Welcome to


steadystream.jpg (21672 bytes)

Viewpoint Pluralism
by Jesse Yoder

    Discover More


       New Tech

       Traditional Tech

       Emerging Tech












    Follow Us



FlowTime Clock ...
What flowtime is it?

Time displayed is Flowtime.

0. Table of Contents

1. Viewpoint Pluralism

2. Experience-Rich

3. Duonyms

4. Feel Like 20 Again

5. Self-Expression

6. Poems

7. Flowtime, a Form of Decimal Time

Appendix A - Circular Geometry

Appendix B - Synthetic Proof

Appendix C - Acknowledgements


What is Viewpoint Pluralism?

Viewpoint Pluralism is a philosophy about our knowledge of the world. More precisely, it is a philosophy about points of view.  According to this philosophy, the more perspectives or points of view we have of something, the better our knowledge and understanding of it.

There is an intuitive idea behind Viewpoint Pluralism.  Perhaps you have had the experience of looking at something from many different angles or perspectives in order to see or understand it better.  This might be the case, for example, when you buy a new radio, television, or computer.  Or, if you go shopping for a new car, you will probably want to see how the car looks from the front, from the back, and from the sides as well.  Natural objects such as trees are often better appreciated when seen from many angles.  And we can also usually enhance our view of something by getting a more close-up view of it. 

Here are the principles of Viewpoint Pluralism:
1. There are indefinitely many distinct points of view.
2. Our knowledge is proportional to the number and kind of points of view we take.
3. What points of view we ought to take depends on our purposes.

Practical Applications of Viewpoint Pluralism

According to the philosophy of Viewpoint Pluralism, the more points of view or angles you see something from, the better you understand it. Here are some practical applications of Viewpoint Pluralism.

1. When you are studying a subject, find out what people from different perspectives have to say about it. For example, if you are trying to lose weight, pick up two or three different articles or books about the subject, and see what you can learn from each. If you are interested in a consumer product such as a car, try to understand the customer's perspective as well as the manufacturer's view. If you can find a neutral third party, such as a testing or evaluating agency, so much the better. And don't get all your news from one source--each newsgathering organization has its own perspective.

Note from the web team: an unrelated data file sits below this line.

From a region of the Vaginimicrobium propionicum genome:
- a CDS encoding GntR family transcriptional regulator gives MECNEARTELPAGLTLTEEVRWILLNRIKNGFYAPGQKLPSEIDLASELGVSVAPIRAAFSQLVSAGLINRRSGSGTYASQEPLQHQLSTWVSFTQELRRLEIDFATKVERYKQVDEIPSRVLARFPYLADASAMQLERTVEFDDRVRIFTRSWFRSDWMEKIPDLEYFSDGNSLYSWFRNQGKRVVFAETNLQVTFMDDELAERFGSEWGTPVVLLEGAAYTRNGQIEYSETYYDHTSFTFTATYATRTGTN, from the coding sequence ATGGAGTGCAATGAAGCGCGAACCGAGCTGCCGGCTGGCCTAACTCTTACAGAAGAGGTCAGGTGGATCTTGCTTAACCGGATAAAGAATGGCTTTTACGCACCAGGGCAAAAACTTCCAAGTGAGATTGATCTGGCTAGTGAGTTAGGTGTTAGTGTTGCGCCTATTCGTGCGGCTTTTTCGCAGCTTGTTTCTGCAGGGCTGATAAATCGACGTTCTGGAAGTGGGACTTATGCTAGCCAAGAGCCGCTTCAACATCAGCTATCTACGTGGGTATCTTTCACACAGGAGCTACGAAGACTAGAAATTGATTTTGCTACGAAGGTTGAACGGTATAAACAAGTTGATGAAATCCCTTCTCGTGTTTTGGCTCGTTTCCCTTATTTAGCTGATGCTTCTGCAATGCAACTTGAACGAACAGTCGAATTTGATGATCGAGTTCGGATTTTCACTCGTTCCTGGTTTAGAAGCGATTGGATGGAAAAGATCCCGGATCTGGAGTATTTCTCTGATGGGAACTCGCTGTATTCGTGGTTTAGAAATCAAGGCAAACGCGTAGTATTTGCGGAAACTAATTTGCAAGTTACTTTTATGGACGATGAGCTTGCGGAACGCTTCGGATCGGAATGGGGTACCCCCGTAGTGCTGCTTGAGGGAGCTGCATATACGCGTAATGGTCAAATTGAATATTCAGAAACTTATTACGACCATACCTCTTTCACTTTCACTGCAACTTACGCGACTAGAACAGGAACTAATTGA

2. Incorporate new experiences into your own life. New experiences increase our knowledge and broaden our horizons by giving us new points of view. New experiences provide enjoyment and pleasure we would not otherwise have, and enhance our mental skills. Here are some examples of new experiences worth trying:

  • Have lunch or dinner at a new restaurant you haven't tried, or one offering a kind of food you've never had.
  • Take a new route to or from work.
  • When shopping, select a new fruit, meat, or other food you have never had before to have the experience of eating it. Incorporate this idea into your regular shopping trips.
  • Have a new experience every day.

3. Start noticing differences in shades of color and in shades of experience. There are many areas of experience in which we use a single word to describe a whole range of different phenomena. For example, there are many different shades of the color green, yet we use the same word 'green' to refer to all of them. This serves a purpose, of course, but it also may make us unaware of shades of color. Spring is a great time to be aware of the different shades of green, with trees and plants coming back to life.

There are many varieties in other shades of color too, such as blue and red. When you look at a color, try to be aware not only of the color, but also of the shade. Being aware of a name for the shade, such as "lime green" or "lemon yellow," will fix it better in your mind.

There are "shades of experience" in other areas besides color. Another example is taste. There are many different tastes corresponding to the words "sweet" and "sour." By being aware of these different shades of experience, and thinking of different words to distinguish them, you will enrich your own experience and also improve your memory. You will become "experience-rich."

Of course, not all new experiences are good, and sometimes there are strong reasons not to have a particular new experience. Some new experiences are dangerous, while some are simply undesirable. The "new experience" idea can be summed up as follows:

Seek out new experiences for their own sake, unless there is a stronger reason not to have a particular new experience.

About the Author:


Flow Research, Inc. | 27 Water Street | Wakefield, MA 01880 | (781) 245-3200 | (781) 224-7552 (fax) | (800) 245-1799 (from the USA) | info@flowresearch.com

Hit Counter